A couple weeks back I wrote an article about the mini-collections in my game collection. It was great, you should definitely check it out. Something that piece made me realize was I have a lot of video games. Something else it made me realize is there are a lot of really weird games in my collection.
This shouldn’t really come as a surprise I suppose, I’ve been enjoying finding and picking up the weird and unheard of games for years now. For every Street Fighter I love, there’s a Vs. and Barbarian right around the corner. Why play Mario Kart Wii when we could be playing M&M’s Kart Racing? Oh, it’s because that game sucks? Got it. Who needs Mario Part when you’ve got Pac-Man Party to keep you company? The list can go on and on.
I wanted to take some time to highlight the weird, odd, and generally unknown games in my collection. I cannot speak for the quality of these games though: purchase or play at your own risk! For me, though, finding these games randomly sitting on the shelf is just as rewarding as finding a great deal on a Triple A title!
Mad Maestro (PS2)
You may have heard of this one if you were interested in the PS2 around it’s launch. There were a series of Japanese games brought over as budget titles released near the beginning of the PS2’s lifecycle, with Mad Maestro being one of them (another memorable game from this line was Mister Mosquito). In this game you are an orchestra director/composer who must save a historical theater from being demolished and losing the magical power of music forever. It’s ridiculous, but a nice way to get you engaged in tapping away in rhythmic succession to make music!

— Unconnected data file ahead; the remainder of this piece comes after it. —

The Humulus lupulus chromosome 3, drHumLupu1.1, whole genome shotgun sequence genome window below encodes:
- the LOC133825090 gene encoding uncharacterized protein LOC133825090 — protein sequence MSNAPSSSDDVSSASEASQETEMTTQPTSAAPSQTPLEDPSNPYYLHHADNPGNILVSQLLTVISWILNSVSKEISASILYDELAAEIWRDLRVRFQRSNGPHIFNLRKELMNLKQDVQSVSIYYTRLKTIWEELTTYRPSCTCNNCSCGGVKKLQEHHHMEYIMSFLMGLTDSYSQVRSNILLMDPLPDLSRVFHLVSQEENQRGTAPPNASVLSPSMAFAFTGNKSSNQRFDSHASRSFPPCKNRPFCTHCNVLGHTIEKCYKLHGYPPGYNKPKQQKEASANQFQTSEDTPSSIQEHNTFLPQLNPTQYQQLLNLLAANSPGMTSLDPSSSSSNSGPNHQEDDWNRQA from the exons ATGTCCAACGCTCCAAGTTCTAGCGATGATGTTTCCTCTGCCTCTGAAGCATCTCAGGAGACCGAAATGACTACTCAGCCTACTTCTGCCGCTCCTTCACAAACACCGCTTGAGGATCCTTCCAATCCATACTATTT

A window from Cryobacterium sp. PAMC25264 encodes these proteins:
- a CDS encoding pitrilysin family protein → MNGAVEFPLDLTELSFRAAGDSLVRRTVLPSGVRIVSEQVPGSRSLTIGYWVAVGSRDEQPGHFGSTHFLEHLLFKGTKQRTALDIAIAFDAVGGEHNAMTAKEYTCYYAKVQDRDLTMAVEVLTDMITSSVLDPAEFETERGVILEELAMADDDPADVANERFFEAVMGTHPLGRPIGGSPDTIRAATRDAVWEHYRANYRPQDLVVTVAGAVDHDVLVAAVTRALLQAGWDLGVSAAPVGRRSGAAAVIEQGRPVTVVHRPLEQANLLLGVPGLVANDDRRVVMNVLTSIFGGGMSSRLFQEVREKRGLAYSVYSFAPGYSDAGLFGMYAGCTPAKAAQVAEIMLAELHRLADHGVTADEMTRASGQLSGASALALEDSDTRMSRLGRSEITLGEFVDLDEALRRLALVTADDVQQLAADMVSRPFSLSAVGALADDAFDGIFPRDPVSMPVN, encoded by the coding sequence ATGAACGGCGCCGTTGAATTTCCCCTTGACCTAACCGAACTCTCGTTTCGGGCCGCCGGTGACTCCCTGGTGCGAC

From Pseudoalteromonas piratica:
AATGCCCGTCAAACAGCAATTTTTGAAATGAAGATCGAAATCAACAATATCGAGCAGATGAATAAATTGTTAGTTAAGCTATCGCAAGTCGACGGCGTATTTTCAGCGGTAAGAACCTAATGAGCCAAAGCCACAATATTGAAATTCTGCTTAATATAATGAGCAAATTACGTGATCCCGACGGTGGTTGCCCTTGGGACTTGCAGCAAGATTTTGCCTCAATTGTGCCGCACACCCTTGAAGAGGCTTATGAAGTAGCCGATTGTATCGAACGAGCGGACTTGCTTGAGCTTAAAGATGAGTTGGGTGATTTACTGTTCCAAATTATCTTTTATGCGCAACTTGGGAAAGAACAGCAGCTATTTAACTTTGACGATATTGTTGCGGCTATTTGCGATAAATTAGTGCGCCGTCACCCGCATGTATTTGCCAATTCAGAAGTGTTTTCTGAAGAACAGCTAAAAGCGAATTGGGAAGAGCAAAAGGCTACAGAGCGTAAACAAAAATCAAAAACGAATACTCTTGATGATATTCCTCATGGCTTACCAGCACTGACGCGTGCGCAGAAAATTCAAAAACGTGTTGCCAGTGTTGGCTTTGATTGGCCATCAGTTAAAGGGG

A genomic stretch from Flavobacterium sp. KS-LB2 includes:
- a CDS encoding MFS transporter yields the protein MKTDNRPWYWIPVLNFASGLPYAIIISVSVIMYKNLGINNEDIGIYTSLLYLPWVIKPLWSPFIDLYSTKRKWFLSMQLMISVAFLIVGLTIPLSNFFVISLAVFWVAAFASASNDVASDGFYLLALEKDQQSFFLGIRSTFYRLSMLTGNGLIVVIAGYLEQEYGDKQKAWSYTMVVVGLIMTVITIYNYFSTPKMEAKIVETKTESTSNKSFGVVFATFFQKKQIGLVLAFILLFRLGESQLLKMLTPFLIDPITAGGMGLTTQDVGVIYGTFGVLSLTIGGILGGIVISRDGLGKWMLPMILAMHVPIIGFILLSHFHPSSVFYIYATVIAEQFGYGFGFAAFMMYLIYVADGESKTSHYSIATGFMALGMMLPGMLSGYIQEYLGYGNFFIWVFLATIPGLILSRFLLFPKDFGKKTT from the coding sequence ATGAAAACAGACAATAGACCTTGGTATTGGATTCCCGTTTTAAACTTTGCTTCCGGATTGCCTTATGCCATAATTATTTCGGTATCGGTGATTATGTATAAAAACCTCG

PenPen Trilcelon (Dreamcast)
Sometimes you see a game on the shelf and can’t help but cringe at the cover art. This is the case with PenPen Trilcelon, an early North American Dreamcast launch title. Why you would buy this on launch over a game like Sonic Adventure or Power Stone is beyond me, but here we are. If you couldn’t decipher from the cover, this is an arcade-like sports/racing game where you play as these semi-deformed looking penguins?? I’m really not sure, it’s weird.
Phix: The Adventure (PS1)
What? You haven’t heard of this mascot platformer on the PS1? No, not Crash Bandicoot. Nope, not Croc or Gex. It’s not even Bubsy or Spyro or Glover. It’s Phix, the weird mouse-like… thing, living in a world with magnets. The gameplay here had potential, but the controls really held it back. A positive-negative puzzle element gives a unique gameplay mechanic to puzzles and combat, but tank-controls and a way too zoomed in camera hamper this game greatly. But the cover has Phix looking so optimistic I had to give it a shot!
Courier Crisis (PS1)
Courier Crisis is the game I think Paperboy probably should have evolved into. In this PS1/Saturn title, you are tasked with delivering a variety of packages around a large city setting. Switching to an open-world 3D setting was a smart choice, and borrowing gameplay for the classic Paperboy is great. But the real reason I bought this one was the sheer absurdity of the cover and premise. Bicycle couriers have a rough time out there apparently.
James Pond: Codename RoboCod (DS)